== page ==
In present-day Washington, DC a brilliant, tech-savvy madman with an agenda has concocted a labyrinthine trail of terrorism with an FBI special agent named Kate Morgan at the end. It appears he wants her dead.

By page 3 of Dan Grant’s Thirteen Across (MindScape Press), Agent Morgan is crawling over body parts to escape a subway train wreck, fire sucking up the air and sending sparks and white-hot shards of Plexiglas into the melee. People are screaming and dying and being carted out in various stages of survival.  Miraculously, Morgan emerges with a few cuts and bruises and a torn blouse.

She was on her way to a congressional hearing where she’d been summarily summoned, most certainly already in big trouble with the federal government. She didn’t need an underground fiasco on the way, nor did she need the cops to find a briefcase with her name on it shoved under a bench at the subway station.

Inside was a page of human skin, tattooed with the first of seven sets of clues, sending the FBI, the Army, and Special Agent Morgan on a grisly chase.

Much of this macabre scavenger hunt takes place underground in creepy abandoned tunnels, bunkers, and vaults equipped with power and ventilation, a choice of location that sent me to the internet to see if there is indeed a secret network of tunnels under our nation’s capitol.

There is. Mr. Grant has done his research. Snaking underneath the city, connecting federal buildings and beyond, there’s a system of tunnels that have over the years acted as an aqueduct, transportation alternative, sewer, board rooms, and an emergency fallout shelter for government officials. Incidentally, President Johnson refused to set foot in the fallout shelter, saying he would not hide in a (insert Johnsonian epithet) hole while the rest of his country burned up.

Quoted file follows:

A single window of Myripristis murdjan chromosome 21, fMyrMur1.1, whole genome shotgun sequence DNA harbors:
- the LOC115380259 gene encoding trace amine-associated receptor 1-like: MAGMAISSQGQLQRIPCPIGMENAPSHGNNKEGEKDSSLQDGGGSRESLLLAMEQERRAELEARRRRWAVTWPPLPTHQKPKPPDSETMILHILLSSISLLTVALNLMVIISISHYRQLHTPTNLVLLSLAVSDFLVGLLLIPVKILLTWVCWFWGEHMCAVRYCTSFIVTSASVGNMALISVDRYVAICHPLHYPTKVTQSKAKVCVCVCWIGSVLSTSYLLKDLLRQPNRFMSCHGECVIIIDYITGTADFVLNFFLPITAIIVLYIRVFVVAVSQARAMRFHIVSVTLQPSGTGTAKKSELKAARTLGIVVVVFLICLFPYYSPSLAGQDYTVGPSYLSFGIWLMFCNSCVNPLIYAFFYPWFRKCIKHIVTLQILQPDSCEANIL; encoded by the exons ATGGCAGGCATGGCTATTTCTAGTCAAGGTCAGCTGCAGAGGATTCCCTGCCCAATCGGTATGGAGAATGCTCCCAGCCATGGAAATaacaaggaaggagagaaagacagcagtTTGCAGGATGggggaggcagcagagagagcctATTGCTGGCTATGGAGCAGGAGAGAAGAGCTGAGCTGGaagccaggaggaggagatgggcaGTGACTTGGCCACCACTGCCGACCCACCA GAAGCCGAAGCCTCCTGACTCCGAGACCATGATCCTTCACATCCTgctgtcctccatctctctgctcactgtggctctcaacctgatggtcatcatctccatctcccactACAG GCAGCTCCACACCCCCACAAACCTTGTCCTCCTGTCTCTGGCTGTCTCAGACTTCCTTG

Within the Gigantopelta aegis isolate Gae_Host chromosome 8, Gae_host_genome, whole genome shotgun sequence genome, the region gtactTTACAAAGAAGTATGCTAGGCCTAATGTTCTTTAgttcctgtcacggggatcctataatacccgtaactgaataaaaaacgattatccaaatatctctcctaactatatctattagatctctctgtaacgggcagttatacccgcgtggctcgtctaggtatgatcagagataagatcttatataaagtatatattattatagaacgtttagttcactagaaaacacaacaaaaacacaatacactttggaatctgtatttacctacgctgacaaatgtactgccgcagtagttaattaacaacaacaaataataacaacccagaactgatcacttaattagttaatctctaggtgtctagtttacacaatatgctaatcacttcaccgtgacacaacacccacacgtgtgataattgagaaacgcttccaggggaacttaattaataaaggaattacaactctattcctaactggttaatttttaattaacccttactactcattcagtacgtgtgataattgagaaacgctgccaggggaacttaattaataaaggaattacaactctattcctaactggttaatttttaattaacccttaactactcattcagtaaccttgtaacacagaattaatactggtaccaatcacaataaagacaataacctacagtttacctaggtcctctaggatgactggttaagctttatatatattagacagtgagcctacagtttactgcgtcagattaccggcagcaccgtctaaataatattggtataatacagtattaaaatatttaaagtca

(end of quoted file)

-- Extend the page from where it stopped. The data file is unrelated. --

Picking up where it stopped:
It is in these tunnels, bunkers, and crypts, under bridges and churches and capitol streets, that Agent Morgan and the cast of characters surrounding our heroine struggle with the riddles that psychopath Philip Barnes has left for them.

Never always completely sure who the good guys and the bad guys are, who’s sleeping with whom, or even who is alive or really dead, I started to get attached to the agents and soldiers assigned to help her while getting schooled in military jargon, acronyms, weaponry, and technology.

Technology especially. Drones, driverless vehicles, hacking, and sonic whistles that can kill, I was okay with, but a device that can send a voice into someone’s brain?  By this time, however, Grant had won me over.

I hate to reveal too much in a review, but the book cover itself told me about the secret research in eugenics, which accounted for the superhuman powers in some of the characters and which made Agent Morgan’s race against time that much harder – and that much more unnerving.


About Dan Grant

In life, Dan has taken the road less traveled. Crossroads have been faced with a mix of apprehension and an explorer’s passion. But the paths people take help make us who we are. “Do not go where the path may lead, go instead where there is no path and leave a trail,” Ralph Waldo Emerson.

He developed storytelling aspirations as an undergraduate in college at Northern Arizona University, when writing was counter to completing a degree in electrical engineering. Yet, engineering provided the good fortune to work on intriguing medical and military projects, and those behind the scenes experiences allowed him to bookmark “what if” scenarios and ask questions to a variety of deeper storylines.